6. The apparatus of claim 5, wherein said video data signal is transmitted over a network.
7. The apparatus of claim 5, wherein said eye sensor is for sensing an eye of a user viewing said video images.
8. The apparatus of claim 7, wherein said video data signal is transmitted over a network.
9. The apparatus of claim 7, wherein said eye sensor is for sensing accommodation of said eye of said user viewing said video images.
10. The apparatus of claim 9, wherein said video data signal is transmitted over a network.
11. The apparatus of claim 1, further comprising:
a control, responsive to said video data signal, for providing an image information signal, a first control signal, and a second control signal;
a projector, responsive to said image information signal, for providing first light rays;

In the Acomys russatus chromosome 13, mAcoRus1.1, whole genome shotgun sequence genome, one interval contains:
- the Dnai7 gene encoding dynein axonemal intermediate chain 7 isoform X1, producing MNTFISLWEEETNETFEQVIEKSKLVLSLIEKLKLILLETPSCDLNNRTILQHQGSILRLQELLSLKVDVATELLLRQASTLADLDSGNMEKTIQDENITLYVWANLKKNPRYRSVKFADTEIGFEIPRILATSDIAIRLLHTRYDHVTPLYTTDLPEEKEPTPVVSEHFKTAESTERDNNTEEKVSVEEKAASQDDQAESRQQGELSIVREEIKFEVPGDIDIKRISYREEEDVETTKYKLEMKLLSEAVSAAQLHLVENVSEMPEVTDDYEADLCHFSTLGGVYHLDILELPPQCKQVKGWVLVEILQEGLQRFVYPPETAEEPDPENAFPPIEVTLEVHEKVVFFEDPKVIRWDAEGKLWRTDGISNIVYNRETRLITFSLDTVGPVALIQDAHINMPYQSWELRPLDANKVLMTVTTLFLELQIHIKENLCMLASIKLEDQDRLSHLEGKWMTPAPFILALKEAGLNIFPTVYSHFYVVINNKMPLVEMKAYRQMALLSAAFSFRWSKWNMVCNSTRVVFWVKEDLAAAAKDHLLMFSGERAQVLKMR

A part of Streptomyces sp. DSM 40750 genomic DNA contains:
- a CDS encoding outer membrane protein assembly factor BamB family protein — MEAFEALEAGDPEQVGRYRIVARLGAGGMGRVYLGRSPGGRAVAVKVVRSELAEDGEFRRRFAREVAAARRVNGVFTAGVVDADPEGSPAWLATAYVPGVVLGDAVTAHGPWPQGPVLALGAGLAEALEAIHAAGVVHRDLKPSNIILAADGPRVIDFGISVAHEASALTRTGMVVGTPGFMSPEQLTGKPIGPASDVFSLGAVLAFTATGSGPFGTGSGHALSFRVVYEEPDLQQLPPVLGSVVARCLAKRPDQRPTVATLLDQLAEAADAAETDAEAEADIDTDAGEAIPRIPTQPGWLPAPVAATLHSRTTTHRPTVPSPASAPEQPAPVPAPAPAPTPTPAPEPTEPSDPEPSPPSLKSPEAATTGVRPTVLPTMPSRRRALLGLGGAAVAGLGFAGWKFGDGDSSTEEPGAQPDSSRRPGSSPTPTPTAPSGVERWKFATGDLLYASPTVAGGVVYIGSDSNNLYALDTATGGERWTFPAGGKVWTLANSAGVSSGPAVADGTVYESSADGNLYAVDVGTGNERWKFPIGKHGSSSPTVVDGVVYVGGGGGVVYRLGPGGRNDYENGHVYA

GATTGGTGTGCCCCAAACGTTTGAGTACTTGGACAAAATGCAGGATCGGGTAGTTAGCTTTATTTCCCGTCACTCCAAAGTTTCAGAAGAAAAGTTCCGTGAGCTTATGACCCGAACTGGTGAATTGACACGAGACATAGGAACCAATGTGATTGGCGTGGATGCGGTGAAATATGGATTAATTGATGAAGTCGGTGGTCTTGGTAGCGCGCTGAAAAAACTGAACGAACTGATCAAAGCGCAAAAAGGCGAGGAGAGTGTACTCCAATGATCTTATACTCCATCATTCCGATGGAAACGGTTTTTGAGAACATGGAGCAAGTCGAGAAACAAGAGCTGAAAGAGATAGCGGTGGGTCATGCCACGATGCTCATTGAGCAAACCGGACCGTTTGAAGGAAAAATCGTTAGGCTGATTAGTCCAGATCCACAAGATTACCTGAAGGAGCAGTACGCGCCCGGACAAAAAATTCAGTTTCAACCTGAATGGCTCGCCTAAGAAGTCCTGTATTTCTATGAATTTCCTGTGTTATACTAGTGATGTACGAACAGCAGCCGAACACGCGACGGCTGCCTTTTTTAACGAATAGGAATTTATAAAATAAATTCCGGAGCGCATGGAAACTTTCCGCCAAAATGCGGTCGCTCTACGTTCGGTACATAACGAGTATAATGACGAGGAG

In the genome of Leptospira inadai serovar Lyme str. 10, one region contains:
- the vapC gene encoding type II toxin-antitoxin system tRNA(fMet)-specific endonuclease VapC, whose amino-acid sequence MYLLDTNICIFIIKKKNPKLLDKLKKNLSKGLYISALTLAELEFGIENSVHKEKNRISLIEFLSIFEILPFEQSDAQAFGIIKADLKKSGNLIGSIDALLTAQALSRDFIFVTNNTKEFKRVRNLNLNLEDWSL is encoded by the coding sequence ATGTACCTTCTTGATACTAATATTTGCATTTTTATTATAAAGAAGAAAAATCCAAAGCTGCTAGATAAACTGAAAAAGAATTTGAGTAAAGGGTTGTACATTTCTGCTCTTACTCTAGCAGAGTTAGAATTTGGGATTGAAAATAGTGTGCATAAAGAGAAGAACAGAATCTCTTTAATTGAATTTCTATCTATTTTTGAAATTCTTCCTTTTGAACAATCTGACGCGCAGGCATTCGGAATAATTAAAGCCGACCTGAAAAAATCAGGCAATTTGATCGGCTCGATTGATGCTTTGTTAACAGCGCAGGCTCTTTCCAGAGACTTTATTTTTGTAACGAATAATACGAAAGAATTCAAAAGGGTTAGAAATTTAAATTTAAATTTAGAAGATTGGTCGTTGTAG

a first optic, responsive to the first light rays and to said first control signal, for providing second light rays;
a screen, responsive to the second light rays, for providing third light rays indicative of images of varying size; and
a second optic, responsive to the third light rays and to said second control signal, for providing fourth light rays as said video images for viewing.
12. The apparatus of claim 11, wherein said video data signal is transmitted over a network.
13. The apparatus of claim 11, wherein said eye sensor is for sensing an eye of a user viewing said video images.
14. The apparatus of claim 13, wherein said eye sensor is for sensing accommodation of said eye of said user viewing said video images.
15. The apparatus of claim 13, wherein said video data signal is transmitted over a network.
16. The apparatus of claim 13, wherein said eye sensor is for sensing accommodation of said eye of said user viewing said video images.
17. The apparatus of claim 16, wherein said video data signal is transmitted over a network.